Published on Huffington Post. One year ago this morning, a lone gunman walked into a house of worship and stalked the prayer hall, communal kitchen and living rooms. Wherever he saw people, he lifted his gun without expression and fired. He killed six people and critically wounded others, including a police officer. The August 5, 2012 mass shooting in Oak Creek, Wisconsin received national attention for a few days, but then faded into the background as one in a list of mass shootings last year. One year later, people
By Kim Lawton Published on Washington Post. “The legacy of Oak Creek is not one of bloodshed,” said Valarie Kaur, founding director of the interfaith group Groundswell, a project of Auburn Seminary in N.Y. “(It’s of) how a community rose to bring people together to heal and to organize for lasting social change,” she told the PBS television program “Religion & Ethics NewsWeekly.” Sikhs first came to the U.S. 100 years ago, and they now number about half a million people. Many say they continue to face discrimination and misunderstanding. Sikh men
Here is my interview reflecting on the one-year anniversary of the Oak Creek tragedy on PBS's Religion and Ethics Newsweekly. In the last year, I've witnessed the Sikh spirit of Chardi Kala, everlasting hope and optimism, even in suffering. This is the untold story of tragedy. Want to honor Oak Creek? Watch the Film. Join the Movement: http://www.groundswell-movement.org/the-one-year-anniversary-of-oak-creek
Watch this outstanding PBS news report about the Sikh community's response to the mass shooting in Oak Creek, WI one year later. I had an opportunity to present my perspective on advocating for the Sikh community. Watch the full interview to learn more about the Sikh spirit of chardhi kala, everlasting optimism and ever-rising high spirits, even in the face of tragedy.
I was honored to receive a 2013 Person of the Year award from India Abroad. But I must share this award with a rising generation of Sikh and South Asian Americans devoted to justice work -- the stellar staff at the Sikh Coalition, Groundswell, SALDEF, SAALT, and many more. I am proud to be part of a new generation of Americans rising to join a larger movement for human dignity and civil rights. Here is my acceptance speech, a reflection and call to action for the future
Published by Stanford News. President Hennessy, Dean McLennan, professors and staff, family and friends, and the Class of 2013, it is a profound gift for me to return to Stanford to address you. Ten years ago, when I stood in this spot to deliver the student address, I believed what they always tell us on graduation day – that your Stanford education empowers to change the world, that we are the ones we have been waiting for. But what they don't tell us in college is just how dangerous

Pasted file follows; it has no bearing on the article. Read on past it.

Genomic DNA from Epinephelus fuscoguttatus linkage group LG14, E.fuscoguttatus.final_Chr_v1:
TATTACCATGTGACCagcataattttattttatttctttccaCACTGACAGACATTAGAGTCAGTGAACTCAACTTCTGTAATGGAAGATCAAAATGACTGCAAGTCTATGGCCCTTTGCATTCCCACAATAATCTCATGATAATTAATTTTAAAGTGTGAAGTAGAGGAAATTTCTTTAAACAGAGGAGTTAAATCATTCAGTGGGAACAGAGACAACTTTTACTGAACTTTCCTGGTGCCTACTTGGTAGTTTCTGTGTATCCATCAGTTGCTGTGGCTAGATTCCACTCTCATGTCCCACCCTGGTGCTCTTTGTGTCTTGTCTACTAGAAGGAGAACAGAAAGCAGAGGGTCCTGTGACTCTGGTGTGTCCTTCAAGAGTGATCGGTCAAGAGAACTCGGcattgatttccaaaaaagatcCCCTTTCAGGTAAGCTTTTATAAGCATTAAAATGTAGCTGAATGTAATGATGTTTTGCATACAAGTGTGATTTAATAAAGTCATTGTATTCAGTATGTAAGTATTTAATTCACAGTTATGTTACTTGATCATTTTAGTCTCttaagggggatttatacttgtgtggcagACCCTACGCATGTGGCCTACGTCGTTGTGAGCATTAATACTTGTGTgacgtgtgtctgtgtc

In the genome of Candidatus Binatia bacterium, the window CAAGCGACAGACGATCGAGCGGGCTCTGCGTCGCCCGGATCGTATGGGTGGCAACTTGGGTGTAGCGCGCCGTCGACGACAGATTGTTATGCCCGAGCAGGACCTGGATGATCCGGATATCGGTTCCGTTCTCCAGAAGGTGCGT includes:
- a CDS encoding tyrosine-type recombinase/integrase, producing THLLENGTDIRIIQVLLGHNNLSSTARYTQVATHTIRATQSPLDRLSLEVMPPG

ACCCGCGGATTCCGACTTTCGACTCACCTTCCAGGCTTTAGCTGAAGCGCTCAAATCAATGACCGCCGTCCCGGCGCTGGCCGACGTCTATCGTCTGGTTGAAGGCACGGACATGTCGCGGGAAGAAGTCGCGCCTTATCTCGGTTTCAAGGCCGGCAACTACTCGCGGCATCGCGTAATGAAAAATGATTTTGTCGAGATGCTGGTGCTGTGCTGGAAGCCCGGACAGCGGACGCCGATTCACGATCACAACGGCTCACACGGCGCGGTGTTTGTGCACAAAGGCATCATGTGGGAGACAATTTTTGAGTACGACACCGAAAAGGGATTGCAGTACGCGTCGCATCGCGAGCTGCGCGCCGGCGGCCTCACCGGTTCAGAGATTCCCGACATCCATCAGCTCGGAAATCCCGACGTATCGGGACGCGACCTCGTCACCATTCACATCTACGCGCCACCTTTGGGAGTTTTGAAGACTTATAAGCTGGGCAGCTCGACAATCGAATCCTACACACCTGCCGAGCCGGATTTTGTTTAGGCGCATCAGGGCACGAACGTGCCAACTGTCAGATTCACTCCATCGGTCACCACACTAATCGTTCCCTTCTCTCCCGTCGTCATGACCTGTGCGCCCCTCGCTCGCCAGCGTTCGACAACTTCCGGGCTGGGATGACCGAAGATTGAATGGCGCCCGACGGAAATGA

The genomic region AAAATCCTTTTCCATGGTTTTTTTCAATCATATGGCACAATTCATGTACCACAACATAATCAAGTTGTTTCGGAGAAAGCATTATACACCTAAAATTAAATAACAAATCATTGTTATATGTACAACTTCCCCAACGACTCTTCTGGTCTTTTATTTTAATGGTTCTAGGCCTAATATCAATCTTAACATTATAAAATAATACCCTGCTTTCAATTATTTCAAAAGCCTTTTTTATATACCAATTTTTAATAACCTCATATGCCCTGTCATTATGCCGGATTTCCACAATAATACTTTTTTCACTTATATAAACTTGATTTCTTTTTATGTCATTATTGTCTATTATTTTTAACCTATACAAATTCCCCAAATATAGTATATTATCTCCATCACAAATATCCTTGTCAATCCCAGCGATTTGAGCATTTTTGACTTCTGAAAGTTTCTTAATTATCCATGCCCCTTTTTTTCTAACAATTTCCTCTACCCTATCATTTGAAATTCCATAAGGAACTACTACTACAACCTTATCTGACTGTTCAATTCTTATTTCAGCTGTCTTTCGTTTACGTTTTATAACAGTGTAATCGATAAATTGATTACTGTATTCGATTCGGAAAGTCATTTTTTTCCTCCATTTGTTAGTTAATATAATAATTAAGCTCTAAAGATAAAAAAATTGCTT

Breaking news! On Wednesday afternoon, an FBI advisory policy board voted to track hate crimes against Sikh, Hindu, and Arab Americans. We did this together! On August 5th, 2012, six Sikh Americans were murdered in a gurdwara (Sikh house of worship) in one of the greatest hate-based mass shootings in recent U.S. history. Within 48 hours, thousands of Groundswell members sent prayers and messages of solidarity from all over the country. I delivered them in Wisconsin the first Sunday after the mass shooting. And in the following months, you signed and shared the petition telling
Here's my take on Angelina Jolie's story to pursue preventive care for breast cancer. On MSNBC's Melissa Harris-Perry Show, I talk about how women's health movements can use stories like Jolie's to break down economic and cultural barriers to care facing lower-income women and women of color, not just for breast cancer but for other less visible diseases such as myeloma and endometriosis. "Angelina Jolie's Story and the Politics of Breast Cancer" - Valarie Kaur on MSNBC's "Melissa Harris-Parry Show" May 19, 2013 from Sharat Raju on Vimeo.
Published on the Melissa Harris-Perry Blog, MSNBC Angelina Jolie’s medical condition is rare and few women could benefit from the genetic testing she received, but her New York Times op-ed has ignited a national conversation about barriers to care for breast cancer. In America today, white women are most likely to receive a breast cancer diagnosis, Asian women are least likely to screen for it, and black women are most likely to die from it. This is just the tip of the iceberg when it comes to women’s health in America. Millions more women suffer
The Class of 2013 is facing staggering student debt, a tough job market, and the reality of Washington gridlock - and yet we remain optimistic about the future? Why? I presented a portrait of the Millennial generation on MSNBC's Melissa-Harry Perry Show on graduation weekend: "The Class of 2013" - Valarie Kaur on MSNBC's "Melissa Harris-Parry Show" May 19, 2013 from Sharat Raju on Vimeo.